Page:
• Dennis McCaslin

Our Ozark Heritage: The Galena Gold Stash of the mysterious Parson Keithley



The story of Parson Keithley is one of the most mysterious and enduring of all the “buried treasure” legends of the Ozarks and Keithley was one of the stranger characters in the historic lore of Ozark country.


One day a week he preached, but the other six he roamed the country with his gun on his shoulder and his dog at his heels. He loved solitude and it was his custom to disappear sometimes his family would hear nothing from him fo4 days.


After being gone for three or four days, he would return as suddenly as he had gone. He was secretive and rarely gave more than disjointed accounts of his wanderings through the hills and hollows. Relatives eventually learned to ask no questions about his absences.


When the old man buckled on his gunbelt and went over the ridge he might be back for supper or he might be gone for weeks.


When the California gold fever spread Keithly was well advanced in years. One day he walked out of the house. Months afterward a brief letter came from him. It was delivered by the US Postal Service from the Rocky Mountains.

In the letter, Keithley said he was on his way to California. Two years and eight months then passed and the old man walked back into the Ozarks in the Reed Springs/Galena area, greeted his family pleasantly and resumed his old way of living.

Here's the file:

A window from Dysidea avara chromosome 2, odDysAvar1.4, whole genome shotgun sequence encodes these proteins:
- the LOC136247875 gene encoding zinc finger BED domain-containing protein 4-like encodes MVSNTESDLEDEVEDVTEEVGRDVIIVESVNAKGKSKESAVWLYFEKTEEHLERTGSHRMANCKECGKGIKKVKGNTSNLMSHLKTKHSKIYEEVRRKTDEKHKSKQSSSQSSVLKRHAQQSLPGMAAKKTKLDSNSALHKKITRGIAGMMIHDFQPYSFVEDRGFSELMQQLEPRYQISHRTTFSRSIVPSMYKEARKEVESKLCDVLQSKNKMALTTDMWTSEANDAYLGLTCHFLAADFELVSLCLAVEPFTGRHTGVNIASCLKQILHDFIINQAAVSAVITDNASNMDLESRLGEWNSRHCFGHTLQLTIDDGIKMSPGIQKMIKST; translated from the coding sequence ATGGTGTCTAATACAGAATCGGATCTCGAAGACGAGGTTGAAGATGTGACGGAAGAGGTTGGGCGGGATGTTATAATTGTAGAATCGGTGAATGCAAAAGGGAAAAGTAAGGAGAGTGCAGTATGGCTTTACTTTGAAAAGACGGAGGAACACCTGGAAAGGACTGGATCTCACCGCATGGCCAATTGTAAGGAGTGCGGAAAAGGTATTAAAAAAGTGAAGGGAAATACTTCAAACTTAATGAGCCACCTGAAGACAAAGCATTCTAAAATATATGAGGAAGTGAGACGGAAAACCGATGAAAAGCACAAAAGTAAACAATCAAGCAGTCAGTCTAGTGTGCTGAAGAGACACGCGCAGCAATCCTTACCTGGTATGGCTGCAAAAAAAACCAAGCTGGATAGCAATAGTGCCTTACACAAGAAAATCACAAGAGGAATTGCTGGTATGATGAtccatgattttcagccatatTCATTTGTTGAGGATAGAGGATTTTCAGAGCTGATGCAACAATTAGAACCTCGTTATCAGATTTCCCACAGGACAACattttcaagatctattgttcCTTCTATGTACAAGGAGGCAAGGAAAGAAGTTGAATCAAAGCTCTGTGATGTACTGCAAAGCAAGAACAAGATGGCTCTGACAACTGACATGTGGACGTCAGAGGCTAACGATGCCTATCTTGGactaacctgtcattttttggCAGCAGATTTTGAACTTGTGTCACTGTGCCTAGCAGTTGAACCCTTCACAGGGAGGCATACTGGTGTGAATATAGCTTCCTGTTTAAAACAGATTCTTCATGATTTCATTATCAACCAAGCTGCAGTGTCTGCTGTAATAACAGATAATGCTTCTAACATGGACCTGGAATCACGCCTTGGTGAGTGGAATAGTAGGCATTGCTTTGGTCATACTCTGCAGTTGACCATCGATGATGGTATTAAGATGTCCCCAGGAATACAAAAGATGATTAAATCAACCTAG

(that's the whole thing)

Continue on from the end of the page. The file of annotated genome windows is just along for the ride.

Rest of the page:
The  story in the region was that Keithley had actually lugged $6,000 in gold back into the Ozarks after his excursion, but no one knows for sure the extent of his "strike", if any.


In today’s spot gold prices, the Keithly's hoard would be worth approximately $405,000.


What he did with the treasure (if any) was a mystery. He made no public exhibition of it, and he did not keep it in the house. There was a garden and an apple tree some distance off, and at intervals of weeks or months the old man after wandering in that area would draw from his pocket a $10 gold piece and hand it to his daughter saying, "See here what I've found!"


The gold was usually produced on some occasion of domestic need. Where the gold was "found" the old man never told. The revenue always seemed to come to light just after the old man had been under the old apple tree in the garden.


Others speculated that the hiding place was in a cave to which the preacher went to retire for meditation. He frequented the underground retreat so much that it became known, and, as "Keithley's Cave".


Shortly after the close of the Civil War he told his friends that he felt he had didn't have much longer to live. It was his fondest wish to make the cave his tomb and he started making preparations for that purpose.


For several years before the end came, Keithley was in the habit of retiring to the cave, closing the doors for days at a time, and waiting for death. Then, when the feeling of weakness or depression passed away, the old man would come out once again to preach and hunt.


The old man was far past 90 when the sudden summons came. His waiting and watching in the tomb had been in vain because he was found in a lonely spot on a mountain, several miles from the cave.


Supposedly, the bulk of the preacher's treasure legendary hoard of gold has never been found.


Does it still lie buried at the base of an apple tree (or secreted in a cave) somewhere in Stone County?